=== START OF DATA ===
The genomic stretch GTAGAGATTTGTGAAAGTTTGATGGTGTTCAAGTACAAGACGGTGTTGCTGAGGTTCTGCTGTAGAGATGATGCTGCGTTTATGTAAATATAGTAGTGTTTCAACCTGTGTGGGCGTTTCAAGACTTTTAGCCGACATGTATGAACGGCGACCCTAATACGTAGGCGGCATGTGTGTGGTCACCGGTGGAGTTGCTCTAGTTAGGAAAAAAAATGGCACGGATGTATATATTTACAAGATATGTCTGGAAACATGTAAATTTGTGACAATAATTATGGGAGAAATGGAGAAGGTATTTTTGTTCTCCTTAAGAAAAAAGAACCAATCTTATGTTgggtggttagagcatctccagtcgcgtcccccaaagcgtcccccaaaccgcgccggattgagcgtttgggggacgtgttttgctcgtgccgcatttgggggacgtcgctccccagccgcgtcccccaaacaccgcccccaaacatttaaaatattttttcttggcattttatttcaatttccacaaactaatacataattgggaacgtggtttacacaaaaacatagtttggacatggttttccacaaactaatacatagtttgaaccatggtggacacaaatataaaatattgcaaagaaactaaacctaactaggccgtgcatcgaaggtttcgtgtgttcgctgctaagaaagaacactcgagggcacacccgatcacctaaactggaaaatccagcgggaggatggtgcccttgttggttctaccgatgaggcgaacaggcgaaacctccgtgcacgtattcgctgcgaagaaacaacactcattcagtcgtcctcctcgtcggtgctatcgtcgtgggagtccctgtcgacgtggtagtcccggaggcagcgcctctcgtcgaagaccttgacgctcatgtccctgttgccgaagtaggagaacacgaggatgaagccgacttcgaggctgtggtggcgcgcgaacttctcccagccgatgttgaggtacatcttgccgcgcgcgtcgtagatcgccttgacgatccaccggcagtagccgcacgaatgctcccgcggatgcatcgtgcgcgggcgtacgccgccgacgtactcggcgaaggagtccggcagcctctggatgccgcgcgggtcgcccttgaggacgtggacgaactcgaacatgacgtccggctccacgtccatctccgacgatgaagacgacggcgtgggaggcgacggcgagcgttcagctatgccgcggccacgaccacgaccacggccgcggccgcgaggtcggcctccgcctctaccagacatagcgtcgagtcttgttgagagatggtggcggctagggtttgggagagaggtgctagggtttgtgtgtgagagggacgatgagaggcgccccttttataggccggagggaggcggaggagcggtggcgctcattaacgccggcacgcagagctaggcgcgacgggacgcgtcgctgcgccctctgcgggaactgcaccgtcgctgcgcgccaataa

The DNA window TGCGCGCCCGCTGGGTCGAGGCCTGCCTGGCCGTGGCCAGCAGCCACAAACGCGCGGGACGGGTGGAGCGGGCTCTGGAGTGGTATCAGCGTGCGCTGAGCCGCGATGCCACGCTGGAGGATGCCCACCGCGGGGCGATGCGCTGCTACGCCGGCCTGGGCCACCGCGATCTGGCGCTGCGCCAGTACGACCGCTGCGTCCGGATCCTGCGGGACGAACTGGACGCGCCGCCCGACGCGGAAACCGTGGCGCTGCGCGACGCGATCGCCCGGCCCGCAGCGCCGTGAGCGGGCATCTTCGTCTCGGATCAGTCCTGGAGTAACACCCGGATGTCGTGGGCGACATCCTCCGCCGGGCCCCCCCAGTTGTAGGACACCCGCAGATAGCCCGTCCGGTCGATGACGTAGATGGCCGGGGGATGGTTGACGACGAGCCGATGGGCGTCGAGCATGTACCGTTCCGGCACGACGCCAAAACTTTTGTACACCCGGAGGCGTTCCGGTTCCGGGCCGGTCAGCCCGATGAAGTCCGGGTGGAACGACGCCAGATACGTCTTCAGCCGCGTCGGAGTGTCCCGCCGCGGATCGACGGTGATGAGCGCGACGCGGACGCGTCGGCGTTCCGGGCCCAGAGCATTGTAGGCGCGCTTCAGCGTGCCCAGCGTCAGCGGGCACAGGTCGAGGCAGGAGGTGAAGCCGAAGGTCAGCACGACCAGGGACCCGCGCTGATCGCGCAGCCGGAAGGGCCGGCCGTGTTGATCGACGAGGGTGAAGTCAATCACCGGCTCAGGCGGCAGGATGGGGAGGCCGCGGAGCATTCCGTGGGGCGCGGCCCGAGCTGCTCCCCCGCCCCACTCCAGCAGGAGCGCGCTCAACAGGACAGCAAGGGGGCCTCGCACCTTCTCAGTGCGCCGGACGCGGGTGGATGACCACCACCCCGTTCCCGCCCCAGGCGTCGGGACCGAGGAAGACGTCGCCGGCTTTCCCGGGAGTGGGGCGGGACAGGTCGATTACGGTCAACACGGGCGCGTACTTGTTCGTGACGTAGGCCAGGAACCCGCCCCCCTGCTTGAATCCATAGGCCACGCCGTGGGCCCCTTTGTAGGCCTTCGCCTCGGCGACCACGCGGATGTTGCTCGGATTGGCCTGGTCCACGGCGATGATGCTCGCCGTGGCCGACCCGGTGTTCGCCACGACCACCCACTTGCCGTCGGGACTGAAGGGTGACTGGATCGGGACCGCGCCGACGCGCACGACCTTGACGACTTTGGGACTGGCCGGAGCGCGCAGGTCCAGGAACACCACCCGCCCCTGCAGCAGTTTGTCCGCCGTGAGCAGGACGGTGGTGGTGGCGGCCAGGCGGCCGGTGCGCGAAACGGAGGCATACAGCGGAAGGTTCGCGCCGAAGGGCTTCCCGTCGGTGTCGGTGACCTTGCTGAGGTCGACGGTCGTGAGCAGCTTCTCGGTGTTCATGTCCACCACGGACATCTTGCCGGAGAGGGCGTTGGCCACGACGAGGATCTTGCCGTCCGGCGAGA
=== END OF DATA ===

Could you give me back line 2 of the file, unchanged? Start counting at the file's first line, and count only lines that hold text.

The DNA window TGCGCGCCCGCTGGGTCGAGGCCTGCCTGGCCGTGGCCAGCAGCCACAAACGCGCGGGACGGGTGGAGCGGGCTCTGGAGTGGTATCAGCGTGCGCTGAGCCGCGATGCCACGCTGGAGGATGCCCACCGCGGGGCGATGCGCTGCTACGCCGGCCTGGGCCACCGCGATCTGGCGCTGCGCCAGTACGACCGCTGCGTCCGGATCCTGCGGGACGAACTGGACGCGCCGCCCGACGCGGAAACCGTGGCGCTGCGCGACGCGATCGCCCGGCCCGCAGCGCCGTGAGCGGGCATCTTCGTCTCGGATCAGTCCTGGAGTAACACCCGGATGTCGTGGGCGACATCCTCCGCCGGGCCCCCCCAGTTGTAGGACACCCGCAGATAGCCCGTCCGGTCGATGACGTAGATGGCCGGGGGATGGTTGACGACGAGCCGATGGGCGTCGAGCATGTACCGTTCCGGCACGACGCCAAAACTTTTGTACACCCGGAGGCGTTCCGGTTCCGGGCCGGTCAGCCCGATGAAGTCCGGGTGGAACGACGCCAGATACGTCTTCAGCCGCGTCGGAGTGTCCCGCCGCGGATCGACGGTGATGAGCGCGACGCGGACGCGTCGGCGTTCCGGGCCCAGAGCATTGTAGGCGCGCTTCAGCGTGCCCAGCGTCAGCGGGCACAGGTCGAGGCAGGAGGTGAAGCCGAAGGTCAGCACGACCAGGGACCCGCGCTGATCGCGCAGCCGGAAGGGCCGGCCGTGTTGATCGACGAGGGTGAAGTCAATCACCGGCTCAGGCGGCAGGATGGGGAGGCCGCGGAGCATTCCGTGGGGCGCGGCCCGAGCTGCTCCCCCGCCCCACTCCAGCAGGAGCGCGCTCAACAGGACAGCAAGGGGGCCTCGCACCTTCTCAGTGCGCCGGACGCGGGTGGATGACCACCACCCCGTTCCCGCCCCAGGCGTCGGGACCGAGGAAGACGTCGCCGGCTTTCCCGGGAGTGGGGCGGGACAGGTCGATTACGGTCAACACGGGCGCGTACTTGTTCGTGACGTAGGCCAGGAACCCGCCCCCCTGCTTGAATCCATAGGCCACGCCGTGGGCCCCTTTGTAGGCCTTCGCCTCGGCGACCACGCGGATGTTGCTCGGATTGGCCTGGTCCACGGCGATGATGCTCGCCGTGGCCGACCCGGTGTTCGCCACGACCACCCACTTGCCGTCGGGACTGAAGGGTGACTGGATCGGGACCGCGCCGACGCGCACGACCTTGACGACTTTGGGACTGGCCGGAGCGCGCAGGTCCAGGAACACCACCCGCCCCTGCAGCAGTTTGTCCGCCGTGAGCAGGACGGTGGTGGTGGCGGCCAGGCGGCCGGTGCGCGAAACGGAGGCATACAGCGGAAGGTTCGCGCCGAAGGGCTTCCCGTCGGTGTCGGTGACCTTGCTGAGGTCGACGGTCGTGAGCAGCTTCTCGGTGTTCATGTCCACCACGGACATCTTGCCGGAGAGGGCGTTGGCCACGACGAGGATCTTGCCGTCCGGCGAGA